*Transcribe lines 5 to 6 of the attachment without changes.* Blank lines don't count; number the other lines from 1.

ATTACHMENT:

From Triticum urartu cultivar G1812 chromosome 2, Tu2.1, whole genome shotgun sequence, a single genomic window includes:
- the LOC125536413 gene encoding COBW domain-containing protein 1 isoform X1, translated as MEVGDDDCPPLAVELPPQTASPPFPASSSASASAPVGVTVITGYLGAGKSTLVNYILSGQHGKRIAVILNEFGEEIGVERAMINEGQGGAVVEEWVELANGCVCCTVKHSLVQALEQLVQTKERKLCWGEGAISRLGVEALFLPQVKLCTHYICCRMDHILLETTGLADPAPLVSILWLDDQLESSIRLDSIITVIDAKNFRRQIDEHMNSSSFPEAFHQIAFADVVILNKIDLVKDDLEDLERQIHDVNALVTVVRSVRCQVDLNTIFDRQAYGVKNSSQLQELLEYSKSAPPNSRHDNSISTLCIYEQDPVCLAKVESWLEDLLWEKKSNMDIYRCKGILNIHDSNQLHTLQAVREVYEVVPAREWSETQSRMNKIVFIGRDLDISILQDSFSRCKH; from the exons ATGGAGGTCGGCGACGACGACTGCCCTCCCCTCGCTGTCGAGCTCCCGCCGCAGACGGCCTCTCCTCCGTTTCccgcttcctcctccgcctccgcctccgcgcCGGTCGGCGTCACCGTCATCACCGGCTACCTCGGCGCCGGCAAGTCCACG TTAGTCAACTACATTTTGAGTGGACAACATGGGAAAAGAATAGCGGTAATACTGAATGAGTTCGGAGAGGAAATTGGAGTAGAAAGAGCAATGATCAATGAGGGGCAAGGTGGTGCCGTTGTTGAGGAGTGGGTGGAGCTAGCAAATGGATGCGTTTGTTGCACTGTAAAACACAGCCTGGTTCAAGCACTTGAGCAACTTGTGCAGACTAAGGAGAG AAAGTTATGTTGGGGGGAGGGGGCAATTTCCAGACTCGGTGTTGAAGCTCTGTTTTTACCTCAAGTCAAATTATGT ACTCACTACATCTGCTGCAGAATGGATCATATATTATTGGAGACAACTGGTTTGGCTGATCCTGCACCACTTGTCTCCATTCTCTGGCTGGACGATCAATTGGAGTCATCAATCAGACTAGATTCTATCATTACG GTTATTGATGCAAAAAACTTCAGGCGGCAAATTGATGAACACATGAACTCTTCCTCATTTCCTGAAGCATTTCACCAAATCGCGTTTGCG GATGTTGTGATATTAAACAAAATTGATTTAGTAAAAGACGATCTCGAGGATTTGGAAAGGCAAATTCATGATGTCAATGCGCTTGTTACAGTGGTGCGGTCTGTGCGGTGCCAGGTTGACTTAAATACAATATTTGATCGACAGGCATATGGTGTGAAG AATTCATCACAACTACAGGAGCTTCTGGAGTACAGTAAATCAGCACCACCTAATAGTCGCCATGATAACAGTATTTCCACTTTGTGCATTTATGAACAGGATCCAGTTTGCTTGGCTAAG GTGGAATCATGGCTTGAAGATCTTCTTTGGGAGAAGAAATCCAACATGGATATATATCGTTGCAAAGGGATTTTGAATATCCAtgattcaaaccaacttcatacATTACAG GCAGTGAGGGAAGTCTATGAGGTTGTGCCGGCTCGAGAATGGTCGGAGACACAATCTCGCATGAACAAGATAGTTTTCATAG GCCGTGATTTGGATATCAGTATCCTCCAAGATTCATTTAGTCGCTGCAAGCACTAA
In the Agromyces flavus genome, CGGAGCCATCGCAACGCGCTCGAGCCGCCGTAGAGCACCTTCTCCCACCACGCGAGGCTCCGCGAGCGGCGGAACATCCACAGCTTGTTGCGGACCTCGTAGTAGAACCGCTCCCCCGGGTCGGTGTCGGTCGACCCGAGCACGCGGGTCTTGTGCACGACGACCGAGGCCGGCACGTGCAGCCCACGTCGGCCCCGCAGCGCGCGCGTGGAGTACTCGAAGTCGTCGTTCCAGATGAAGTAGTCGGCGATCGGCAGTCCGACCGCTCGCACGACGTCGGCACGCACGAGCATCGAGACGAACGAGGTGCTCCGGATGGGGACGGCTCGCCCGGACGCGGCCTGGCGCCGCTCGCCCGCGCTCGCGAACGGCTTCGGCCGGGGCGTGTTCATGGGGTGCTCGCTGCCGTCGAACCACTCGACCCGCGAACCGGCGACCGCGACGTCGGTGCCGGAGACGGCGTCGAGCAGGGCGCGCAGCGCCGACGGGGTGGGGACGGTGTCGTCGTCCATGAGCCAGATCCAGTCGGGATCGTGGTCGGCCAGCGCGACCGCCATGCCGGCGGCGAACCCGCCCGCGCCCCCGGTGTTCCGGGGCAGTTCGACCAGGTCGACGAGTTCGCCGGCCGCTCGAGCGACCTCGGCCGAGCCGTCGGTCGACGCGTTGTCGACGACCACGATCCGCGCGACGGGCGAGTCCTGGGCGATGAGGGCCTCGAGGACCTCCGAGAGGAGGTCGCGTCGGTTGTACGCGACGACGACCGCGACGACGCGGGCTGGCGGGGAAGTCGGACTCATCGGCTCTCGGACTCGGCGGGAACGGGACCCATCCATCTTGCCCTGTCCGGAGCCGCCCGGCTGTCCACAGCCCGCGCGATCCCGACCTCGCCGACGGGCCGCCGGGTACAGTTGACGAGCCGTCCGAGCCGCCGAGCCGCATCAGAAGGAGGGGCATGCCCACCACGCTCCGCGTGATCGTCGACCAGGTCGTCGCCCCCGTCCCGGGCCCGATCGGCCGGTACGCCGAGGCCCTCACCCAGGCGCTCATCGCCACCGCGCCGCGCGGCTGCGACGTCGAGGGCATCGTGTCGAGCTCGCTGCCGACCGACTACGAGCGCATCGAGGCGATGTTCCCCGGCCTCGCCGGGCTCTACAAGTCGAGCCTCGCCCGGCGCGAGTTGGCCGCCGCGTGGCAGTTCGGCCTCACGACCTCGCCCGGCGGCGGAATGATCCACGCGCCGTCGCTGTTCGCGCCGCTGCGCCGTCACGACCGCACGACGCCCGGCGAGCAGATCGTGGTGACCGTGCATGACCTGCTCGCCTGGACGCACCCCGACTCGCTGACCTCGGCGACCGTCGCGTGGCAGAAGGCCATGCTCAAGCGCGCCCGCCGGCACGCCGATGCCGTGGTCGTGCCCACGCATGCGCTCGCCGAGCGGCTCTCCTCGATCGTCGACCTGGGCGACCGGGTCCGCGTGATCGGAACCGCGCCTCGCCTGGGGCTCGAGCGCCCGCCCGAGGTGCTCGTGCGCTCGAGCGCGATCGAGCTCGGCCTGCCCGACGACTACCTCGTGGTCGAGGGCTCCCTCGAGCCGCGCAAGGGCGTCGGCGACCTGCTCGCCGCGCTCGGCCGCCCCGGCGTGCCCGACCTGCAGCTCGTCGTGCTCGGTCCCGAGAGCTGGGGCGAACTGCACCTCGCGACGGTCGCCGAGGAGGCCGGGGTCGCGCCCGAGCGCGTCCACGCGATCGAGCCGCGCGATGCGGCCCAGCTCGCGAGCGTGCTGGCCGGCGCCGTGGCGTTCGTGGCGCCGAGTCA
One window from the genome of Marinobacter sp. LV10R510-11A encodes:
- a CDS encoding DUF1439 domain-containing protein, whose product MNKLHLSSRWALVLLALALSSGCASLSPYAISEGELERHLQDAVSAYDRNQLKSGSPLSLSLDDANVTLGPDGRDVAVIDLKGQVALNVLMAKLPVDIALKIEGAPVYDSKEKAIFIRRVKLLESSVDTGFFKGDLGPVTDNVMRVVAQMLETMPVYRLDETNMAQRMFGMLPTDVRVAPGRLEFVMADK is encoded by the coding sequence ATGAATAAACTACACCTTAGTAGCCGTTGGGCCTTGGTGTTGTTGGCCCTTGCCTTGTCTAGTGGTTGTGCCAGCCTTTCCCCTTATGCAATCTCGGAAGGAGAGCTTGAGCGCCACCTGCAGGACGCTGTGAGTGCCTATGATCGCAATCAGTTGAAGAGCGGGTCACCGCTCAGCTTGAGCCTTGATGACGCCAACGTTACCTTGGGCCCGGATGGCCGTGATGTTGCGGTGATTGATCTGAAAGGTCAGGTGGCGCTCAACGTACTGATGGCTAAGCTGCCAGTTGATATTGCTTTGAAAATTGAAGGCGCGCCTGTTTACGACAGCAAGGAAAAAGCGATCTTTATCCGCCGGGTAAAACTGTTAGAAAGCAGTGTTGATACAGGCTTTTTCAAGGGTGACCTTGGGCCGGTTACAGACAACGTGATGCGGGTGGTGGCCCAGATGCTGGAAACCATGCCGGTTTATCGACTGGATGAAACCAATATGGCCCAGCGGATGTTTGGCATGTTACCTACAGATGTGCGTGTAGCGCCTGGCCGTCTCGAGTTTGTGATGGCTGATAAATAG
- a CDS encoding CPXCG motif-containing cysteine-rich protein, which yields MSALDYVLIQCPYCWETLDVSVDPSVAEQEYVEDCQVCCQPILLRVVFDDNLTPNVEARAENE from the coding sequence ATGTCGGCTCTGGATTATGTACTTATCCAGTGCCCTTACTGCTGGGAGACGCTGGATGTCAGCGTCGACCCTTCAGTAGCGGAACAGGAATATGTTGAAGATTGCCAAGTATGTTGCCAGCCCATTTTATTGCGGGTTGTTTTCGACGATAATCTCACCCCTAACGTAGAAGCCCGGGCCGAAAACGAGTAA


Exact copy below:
- a CDS encoding DUF1439 domain-containing protein, whose product MNKLHLSSRWALVLLALALSSGCASLSPYAISEGELERHLQDAVSAYDRNQLKSGSPLSLSLDDANVTLGPDGRDVAVIDLKGQVALNVLMAKLPVDIALKIEGAPVYDSKEKAIFIRRVKLLESSVDTGFFKGDLGPVTDNVMRVVAQMLETMPVYRLDETNMAQRMFGMLPTDVRVAPGRLEFVMADK is encoded by the coding sequence ATGAATAAACTACACCTTAGTAGCCGTTGGGCCTTGGTGTTGTTGGCCCTTGCCTTGTCTAGTGGTTGTGCCAGCCTTTCCCCTTATGCAATCTCGGAAGGAGAGCTTGAGCGCCACCTGCAGGACGCTGTGAGTGCCTATGATCGCAATCAGTTGAAGAGCGGGTCACCGCTCAGCTTGAGCCTTGATGACGCCAACGTTACCTTGGGCCCGGATGGCCGTGATGTTGCGGTGATTGATCTGAAAGGTCAGGTGGCGCTCAACGTACTGATGGCTAAGCTGCCAGTTGATATTGCTTTGAAAATTGAAGGCGCGCCTGTTTACGACAGCAAGGAAAAAGCGATCTTTATCCGCCGGGTAAAACTGTTAGAAAGCAGTGTTGATACAGGCTTTTTCAAGGGTGACCTTGGGCCGGTTACAGACAACGTGATGCGGGTGGTGGCCCAGATGCTGGAAACCATGCCGGTTTATCGACTGGATGAAACCAATATGGCCCAGCGGATGTTTGGCATGTTACCTACAGATGTGCGTGTAGCGCCTGGCCGTCTCGAGTTTGTGATGGCTGATAAATAG
- a CDS encoding CPXCG motif-containing cysteine-rich protein, which yields MSALDYVLIQCPYCWETLDVSVDPSVAEQEYVEDCQVCCQPILLRVVFDDNLTPNVEARAENE from the coding sequence ATGTCGGCTCTGGATTATGTACTTATCCAGTGCCCTTACTGCTGGGAGACGCTGGATGTCAGCGTCGACCCTTCAGTAGCGGAACAGGAATATGTTGAAGATTGCCAAGTATGTTGCCAGCCCATTTTATTGCGGGTTGTTTTCGACGATAATCTCACCCCTAACGTAGAAGCCCGGGCCGAAAACGAGTAA